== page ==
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Der Barristers
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At Der Barristers, we have the unique experience of knowing criminal law from both sides – defence and prosecution.
At Der Barristers, we have the unique experience of knowing criminal law from both sides – defence and prosecution.

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New Bill Proposes Roadside Mouth Swabs To Detect Cannabis:
If you are concerned about the safety measures Canada will implement after the legalization of recreational cannabis, a new bill aims to put your concerns at ease. The proposed bill, known as Bill C-46, outlines a means of detecting cannabis in drivers on the road.
The bill was proposed shortly after Canada announced it would legalize recreational cannabis, but was delayed due to the lack of a suitable product to detect the substance. A Proven Method Of Detection According to an article posted by The National Post, a suitable device was recently identified, tested, and proposed to the government. The device, known as the Draeger DrugTest 5000, was created by a team of toxicologists and safety experts in Germany. It works by swabbing the inside of the mouth to detect the presence of a main “psychoactive” ingredient in cannabis, known as THC. Other Detection Options? The device is already in use in other countries around the world. However, it's not the only device of it's kind on the market. The Canadian government is also looking at other types of technology to police the use of recreational cannabis before October 2018. What Happens If Roadside Swabs Are The New Normal? Failing a roadside mouth swab test would result in valid grounds for a police officer to detain a suspected driver for further testing. Currently, police officers are using sobriety tests to detect for drug intoxication. Should the bill be passed into law, further training would be required before you start seeing the devices on police officers. If you should find yourself in a situation where you are facing charges for impaired driving, s important that you know how and when police officers are allowed to conduct roadside impairment tests, and how this new bill may impact your rights going forward.
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Driver charged in Humboldt Broncos bus crash:
The driver, whose truck was involved in the collision with the bus carrying the Humboldt Broncos hockey team, has been charged with one count of dangerous driving causing death for every person who died and one count of dangerous driving causing injury for every person who survived but was injured.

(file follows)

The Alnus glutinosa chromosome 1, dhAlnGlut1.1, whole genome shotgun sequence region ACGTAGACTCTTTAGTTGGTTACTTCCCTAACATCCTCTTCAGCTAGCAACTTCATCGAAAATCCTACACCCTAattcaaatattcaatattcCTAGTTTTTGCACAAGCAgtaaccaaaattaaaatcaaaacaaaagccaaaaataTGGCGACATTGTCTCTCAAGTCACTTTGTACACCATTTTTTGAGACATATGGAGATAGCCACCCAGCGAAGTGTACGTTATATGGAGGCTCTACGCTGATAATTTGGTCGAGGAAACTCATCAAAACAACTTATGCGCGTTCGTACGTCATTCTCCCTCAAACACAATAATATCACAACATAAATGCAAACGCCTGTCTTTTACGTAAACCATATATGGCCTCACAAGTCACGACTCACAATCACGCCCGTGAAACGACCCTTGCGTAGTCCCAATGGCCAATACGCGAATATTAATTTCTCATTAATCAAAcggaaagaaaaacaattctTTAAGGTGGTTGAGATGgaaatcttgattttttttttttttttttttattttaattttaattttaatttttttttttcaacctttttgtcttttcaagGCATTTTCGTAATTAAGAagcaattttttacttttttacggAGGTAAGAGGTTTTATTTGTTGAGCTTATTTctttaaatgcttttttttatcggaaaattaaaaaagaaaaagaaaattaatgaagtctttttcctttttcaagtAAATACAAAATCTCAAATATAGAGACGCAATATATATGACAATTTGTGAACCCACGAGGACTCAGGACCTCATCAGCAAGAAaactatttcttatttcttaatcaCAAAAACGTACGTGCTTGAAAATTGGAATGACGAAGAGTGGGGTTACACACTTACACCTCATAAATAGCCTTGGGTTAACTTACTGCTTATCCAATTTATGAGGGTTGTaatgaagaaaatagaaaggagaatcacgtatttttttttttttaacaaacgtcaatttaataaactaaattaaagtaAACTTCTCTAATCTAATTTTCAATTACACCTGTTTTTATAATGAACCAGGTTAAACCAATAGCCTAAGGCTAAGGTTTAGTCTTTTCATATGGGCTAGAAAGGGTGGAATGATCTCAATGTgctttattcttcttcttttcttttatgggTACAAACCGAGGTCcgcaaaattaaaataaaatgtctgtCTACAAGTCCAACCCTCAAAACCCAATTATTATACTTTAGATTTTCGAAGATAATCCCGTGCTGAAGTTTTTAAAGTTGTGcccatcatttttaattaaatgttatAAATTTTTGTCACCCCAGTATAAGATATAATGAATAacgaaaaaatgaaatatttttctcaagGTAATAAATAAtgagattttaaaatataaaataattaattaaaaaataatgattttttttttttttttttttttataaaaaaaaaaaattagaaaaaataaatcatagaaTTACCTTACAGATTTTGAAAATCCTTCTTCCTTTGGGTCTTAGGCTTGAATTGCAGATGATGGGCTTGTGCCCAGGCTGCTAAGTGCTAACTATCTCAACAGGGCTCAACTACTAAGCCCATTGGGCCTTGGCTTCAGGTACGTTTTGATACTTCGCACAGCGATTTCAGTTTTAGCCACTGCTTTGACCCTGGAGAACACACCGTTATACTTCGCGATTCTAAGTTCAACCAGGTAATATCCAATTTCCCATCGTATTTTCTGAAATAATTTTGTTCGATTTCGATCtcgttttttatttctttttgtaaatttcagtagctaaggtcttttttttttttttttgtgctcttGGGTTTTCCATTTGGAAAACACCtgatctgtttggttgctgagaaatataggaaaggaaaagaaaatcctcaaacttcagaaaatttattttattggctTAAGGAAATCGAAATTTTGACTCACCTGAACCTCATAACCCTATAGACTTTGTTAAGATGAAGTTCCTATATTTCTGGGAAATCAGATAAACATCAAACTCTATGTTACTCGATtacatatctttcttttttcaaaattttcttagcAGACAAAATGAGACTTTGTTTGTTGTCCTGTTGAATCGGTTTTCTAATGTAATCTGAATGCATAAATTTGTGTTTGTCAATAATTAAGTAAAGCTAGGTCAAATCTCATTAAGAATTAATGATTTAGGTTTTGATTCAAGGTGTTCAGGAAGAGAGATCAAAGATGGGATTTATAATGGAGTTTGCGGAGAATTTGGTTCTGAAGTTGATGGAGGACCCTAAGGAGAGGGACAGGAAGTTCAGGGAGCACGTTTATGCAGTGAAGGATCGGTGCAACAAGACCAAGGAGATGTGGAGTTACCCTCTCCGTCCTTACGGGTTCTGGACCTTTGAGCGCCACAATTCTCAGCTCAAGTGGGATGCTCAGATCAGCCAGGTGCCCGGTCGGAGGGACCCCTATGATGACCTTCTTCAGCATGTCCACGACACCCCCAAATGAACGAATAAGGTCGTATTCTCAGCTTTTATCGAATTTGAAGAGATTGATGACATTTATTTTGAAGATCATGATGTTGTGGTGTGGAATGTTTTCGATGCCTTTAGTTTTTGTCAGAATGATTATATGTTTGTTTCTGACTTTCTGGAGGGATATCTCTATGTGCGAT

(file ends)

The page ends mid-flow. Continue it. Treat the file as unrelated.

Dangerous driving is a Criminal Code offence in Canada and is often confused with Careless Driving which is a Provincial traffic offence. Careless Driving, like most traffic offences under provincial legislation, is punishable by way of a fine of not more than a $2,000 fine or jail to a maximum of 6 months jail. Dangerous Driving, on the other hand is punishable for a maximum of 14 years jail for death and 10 years jail for bodily harm. Careless Driving is committed by driving without "due care and attention" or without "reasonable consideration for other users of the road". Dangerous Driving is loosely defined as driving in a manner that is "dangerous to other users of the road based on the nature, condition and use of the road at the time." What amounts to Dangerous Driving therefore, varies with the circumstances for any road at any given time. For example, driving on a major freeway at 100 km/ph on a summer day is entirely within the law. However, travelling at the same speed on the same road in winter blizzard conditions, where visibility is next to nil could be Dangerous Driving. The legal test to prove Dangerous Driving requires that the driving be a "marked departure" from the standard of a reasonable person in the same circumstances. The Judge or Jury will look at what the accused driver did and compare that to what a reasonable person would have done in the same circumstances. If the accused's driving was a marked departure from the reasonable person, the offence of Dangerous Driving is made out. In the case of the truck driver involved in the bus crash, whether what happened amounts to Dangerous Driving will be determined by the many pieces of evidence. Where road conditions are good and if travelling at the posted speed, or close to, will not likely in itself amount to "dangerous" within the legal definition. What could make the driving dangerous however, is a failure to stop at the stop sign or if the speed was excessive. All the circumstances that existed will be scrutinized. It is important to understand that a conviction for Dangerous Driving is not arrived at by working back from the consequences. Whoever is deciding the case, be that a Judge or a Jury, must dispassionately review the evidence and strictly apply the law to it. In a tragedy of this magnitude, dispassionately judging the case is not going to be an easy task. Judges, however, are specifically trained to not let emotions make their decisions. This is one of the strengths of our justice system in Canada. Dispassionate decision making is part of what makes the system fair. Solid representation for accused persons is also an important part of our system of justice. Defence counsel are there to represent the interests of the accused and provide a check and balance to ensure individuals' rights are respected. At Der Barristers we take that responsibility very seriously and strive to provide the best representation possible to all our clients.
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